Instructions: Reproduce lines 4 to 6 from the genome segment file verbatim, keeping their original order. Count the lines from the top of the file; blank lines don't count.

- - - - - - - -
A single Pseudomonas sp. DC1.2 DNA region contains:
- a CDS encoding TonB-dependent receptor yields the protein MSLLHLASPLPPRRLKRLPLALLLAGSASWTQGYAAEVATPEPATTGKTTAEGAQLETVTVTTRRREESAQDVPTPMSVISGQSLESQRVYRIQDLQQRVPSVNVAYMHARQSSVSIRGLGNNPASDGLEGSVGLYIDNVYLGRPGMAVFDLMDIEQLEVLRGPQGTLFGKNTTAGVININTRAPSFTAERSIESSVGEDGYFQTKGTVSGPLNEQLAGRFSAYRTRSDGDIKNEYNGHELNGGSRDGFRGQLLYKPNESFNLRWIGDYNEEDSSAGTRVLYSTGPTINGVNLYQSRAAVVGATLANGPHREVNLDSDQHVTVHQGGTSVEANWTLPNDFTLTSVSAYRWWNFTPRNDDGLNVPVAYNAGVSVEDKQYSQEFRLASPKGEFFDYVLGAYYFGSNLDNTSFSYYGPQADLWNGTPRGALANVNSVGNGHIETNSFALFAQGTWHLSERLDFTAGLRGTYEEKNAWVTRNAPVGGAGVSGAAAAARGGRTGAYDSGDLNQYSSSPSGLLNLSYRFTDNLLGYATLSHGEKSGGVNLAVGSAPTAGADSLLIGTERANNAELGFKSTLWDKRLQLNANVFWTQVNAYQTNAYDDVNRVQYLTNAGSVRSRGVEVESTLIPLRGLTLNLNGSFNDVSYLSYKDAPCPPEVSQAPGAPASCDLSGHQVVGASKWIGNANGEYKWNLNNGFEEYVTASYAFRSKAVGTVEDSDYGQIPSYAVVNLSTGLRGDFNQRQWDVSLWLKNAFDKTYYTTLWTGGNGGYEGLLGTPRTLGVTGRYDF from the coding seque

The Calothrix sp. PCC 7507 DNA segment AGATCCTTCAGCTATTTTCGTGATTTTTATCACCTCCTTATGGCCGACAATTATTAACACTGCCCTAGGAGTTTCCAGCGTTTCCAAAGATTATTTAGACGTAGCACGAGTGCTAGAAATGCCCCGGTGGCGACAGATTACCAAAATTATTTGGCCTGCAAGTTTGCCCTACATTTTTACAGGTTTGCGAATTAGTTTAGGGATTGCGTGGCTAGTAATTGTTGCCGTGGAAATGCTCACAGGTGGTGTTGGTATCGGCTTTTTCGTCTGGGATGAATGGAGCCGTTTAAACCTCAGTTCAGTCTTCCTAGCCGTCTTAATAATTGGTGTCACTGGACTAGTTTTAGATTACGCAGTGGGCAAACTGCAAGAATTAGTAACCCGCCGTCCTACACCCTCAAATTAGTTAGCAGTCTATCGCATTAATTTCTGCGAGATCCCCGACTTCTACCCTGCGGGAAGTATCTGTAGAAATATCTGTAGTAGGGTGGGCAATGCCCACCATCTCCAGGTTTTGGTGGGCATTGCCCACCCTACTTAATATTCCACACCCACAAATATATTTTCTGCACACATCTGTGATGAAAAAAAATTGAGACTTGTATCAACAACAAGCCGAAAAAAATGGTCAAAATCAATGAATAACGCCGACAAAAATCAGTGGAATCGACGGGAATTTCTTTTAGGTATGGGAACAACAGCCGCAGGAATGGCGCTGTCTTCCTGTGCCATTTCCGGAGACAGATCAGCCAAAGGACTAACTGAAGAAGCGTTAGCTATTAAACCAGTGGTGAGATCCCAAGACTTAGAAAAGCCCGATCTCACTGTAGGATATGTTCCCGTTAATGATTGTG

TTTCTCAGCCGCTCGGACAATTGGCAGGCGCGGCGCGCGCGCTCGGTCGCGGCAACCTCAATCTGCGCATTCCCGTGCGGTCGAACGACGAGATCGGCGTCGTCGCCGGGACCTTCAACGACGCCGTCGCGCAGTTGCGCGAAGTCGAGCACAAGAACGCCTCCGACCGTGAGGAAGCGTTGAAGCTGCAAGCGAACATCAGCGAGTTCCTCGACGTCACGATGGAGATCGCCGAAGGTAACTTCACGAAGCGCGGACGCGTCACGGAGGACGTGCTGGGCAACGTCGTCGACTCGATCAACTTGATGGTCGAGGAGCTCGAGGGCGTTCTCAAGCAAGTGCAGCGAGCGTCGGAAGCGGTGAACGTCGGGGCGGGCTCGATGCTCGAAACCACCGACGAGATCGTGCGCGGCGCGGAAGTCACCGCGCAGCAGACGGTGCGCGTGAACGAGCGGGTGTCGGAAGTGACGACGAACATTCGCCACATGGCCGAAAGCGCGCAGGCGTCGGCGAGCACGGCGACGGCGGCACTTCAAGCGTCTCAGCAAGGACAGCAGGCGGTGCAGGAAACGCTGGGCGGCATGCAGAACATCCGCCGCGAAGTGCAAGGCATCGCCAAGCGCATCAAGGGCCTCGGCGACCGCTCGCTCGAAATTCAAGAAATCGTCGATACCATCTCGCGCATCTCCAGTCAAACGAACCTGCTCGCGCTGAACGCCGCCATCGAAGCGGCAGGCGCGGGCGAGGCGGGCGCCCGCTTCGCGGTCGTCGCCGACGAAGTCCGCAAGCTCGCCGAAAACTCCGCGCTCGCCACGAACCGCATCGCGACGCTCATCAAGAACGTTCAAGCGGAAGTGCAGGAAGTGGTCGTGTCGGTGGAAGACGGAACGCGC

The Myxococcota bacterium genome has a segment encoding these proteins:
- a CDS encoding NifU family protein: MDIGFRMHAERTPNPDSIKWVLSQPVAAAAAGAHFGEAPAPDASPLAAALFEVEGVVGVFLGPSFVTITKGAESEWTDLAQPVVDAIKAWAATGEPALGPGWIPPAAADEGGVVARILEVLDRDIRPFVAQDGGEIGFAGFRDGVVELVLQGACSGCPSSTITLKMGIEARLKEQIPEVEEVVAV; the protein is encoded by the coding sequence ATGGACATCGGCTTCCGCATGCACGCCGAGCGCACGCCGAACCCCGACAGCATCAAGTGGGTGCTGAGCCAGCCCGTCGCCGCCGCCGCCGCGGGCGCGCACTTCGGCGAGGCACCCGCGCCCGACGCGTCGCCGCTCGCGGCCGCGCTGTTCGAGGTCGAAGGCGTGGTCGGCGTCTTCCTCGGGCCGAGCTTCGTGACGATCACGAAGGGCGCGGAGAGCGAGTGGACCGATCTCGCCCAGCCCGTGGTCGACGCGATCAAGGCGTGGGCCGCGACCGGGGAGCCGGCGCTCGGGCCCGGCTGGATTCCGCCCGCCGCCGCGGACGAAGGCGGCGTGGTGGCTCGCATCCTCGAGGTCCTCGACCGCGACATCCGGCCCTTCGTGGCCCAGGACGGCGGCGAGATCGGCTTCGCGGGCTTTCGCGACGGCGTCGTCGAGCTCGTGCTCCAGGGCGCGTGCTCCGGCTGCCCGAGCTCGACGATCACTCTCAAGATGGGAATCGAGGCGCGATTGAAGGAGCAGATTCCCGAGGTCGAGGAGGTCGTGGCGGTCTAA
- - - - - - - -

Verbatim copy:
TTTCTCAGCCGCTCGGACAATTGGCAGGCGCGGCGCGCGCGCTCGGTCGCGGCAACCTCAATCTGCGCATTCCCGTGCGGTCGAACGACGAGATCGGCGTCGTCGCCGGGACCTTCAACGACGCCGTCGCGCAGTTGCGCGAAGTCGAGCACAAGAACGCCTCCGACCGTGAGGAAGCGTTGAAGCTGCAAGCGAACATCAGCGAGTTCCTCGACGTCACGATGGAGATCGCCGAAGGTAACTTCACGAAGCGCGGACGCGTCACGGAGGACGTGCTGGGCAACGTCGTCGACTCGATCAACTTGATGGTCGAGGAGCTCGAGGGCGTTCTCAAGCAAGTGCAGCGAGCGTCGGAAGCGGTGAACGTCGGGGCGGGCTCGATGCTCGAAACCACCGACGAGATCGTGCGCGGCGCGGAAGTCACCGCGCAGCAGACGGTGCGCGTGAACGAGCGGGTGTCGGAAGTGACGACGAACATTCGCCACATGGCCGAAAGCGCGCAGGCGTCGGCGAGCACGGCGACGGCGGCACTTCAAGCGTCTCAGCAAGGACAGCAGGCGGTGCAGGAAACGCTGGGCGGCATGCAGAACATCCGCCGCGAAGTGCAAGGCATCGCCAAGCGCATCAAGGGCCTCGGCGACCGCTCGCTCGAAATTCAAGAAATCGTCGATACCATCTCGCGCATCTCCAGTCAAACGAACCTGCTCGCGCTGAACGCCGCCATCGAAGCGGCAGGCGCGGGCGAGGCGGGCGCCCGCTTCGCGGTCGTCGCCGACGAAGTCCGCAAGCTCGCCGAAAACTCCGCGCTCGCCACGAACCGCATCGCGACGCTCATCAAGAACGTTCAAGCGGAAGTGCAGGAAGTGGTCGTGTCGGTGGAAGACGGAACGCGC

The Myxococcota bacterium genome has a segment encoding these proteins:
- a CDS encoding NifU family protein: MDIGFRMHAERTPNPDSIKWVLSQPVAAAAAGAHFGEAPAPDASPLAAALFEVEGVVGVFLGPSFVTITKGAESEWTDLAQPVVDAIKAWAATGEPALGPGWIPPAAADEGGVVARILEVLDRDIRPFVAQDGGEIGFAGFRDGVVELVLQGACSGCPSSTITLKMGIEARLKEQIPEVEEVVAV; the protein is encoded by the coding sequence ATGGACATCGGCTTCCGCATGCACGCCGAGCGCACGCCGAACCCCGACAGCATCAAGTGGGTGCTGAGCCAGCCCGTCGCCGCCGCCGCCGCGGGCGCGCACTTCGGCGAGGCACCCGCGCCCGACGCGTCGCCGCTCGCGGCCGCGCTGTTCGAGGTCGAAGGCGTGGTCGGCGTCTTCCTCGGGCCGAGCTTCGTGACGATCACGAAGGGCGCGGAGAGCGAGTGGACCGATCTCGCCCAGCCCGTGGTCGACGCGATCAAGGCGTGGGCCGCGACCGGGGAGCCGGCGCTCGGGCCCGGCTGGATTCCGCCCGCCGCCGCGGACGAAGGCGGCGTGGTGGCTCGCATCCTCGAGGTCCTCGACCGCGACATCCGGCCCTTCGTGGCCCAGGACGGCGGCGAGATCGGCTTCGCGGGCTTTCGCGACGGCGTCGTCGAGCTCGTGCTCCAGGGCGCGTGCTCCGGCTGCCCGAGCTCGACGATCACTCTCAAGATGGGAATCGAGGCGCGATTGAAGGAGCAGATTCCCGAGGTCGAGGAGGTCGTGGCGGTCTAA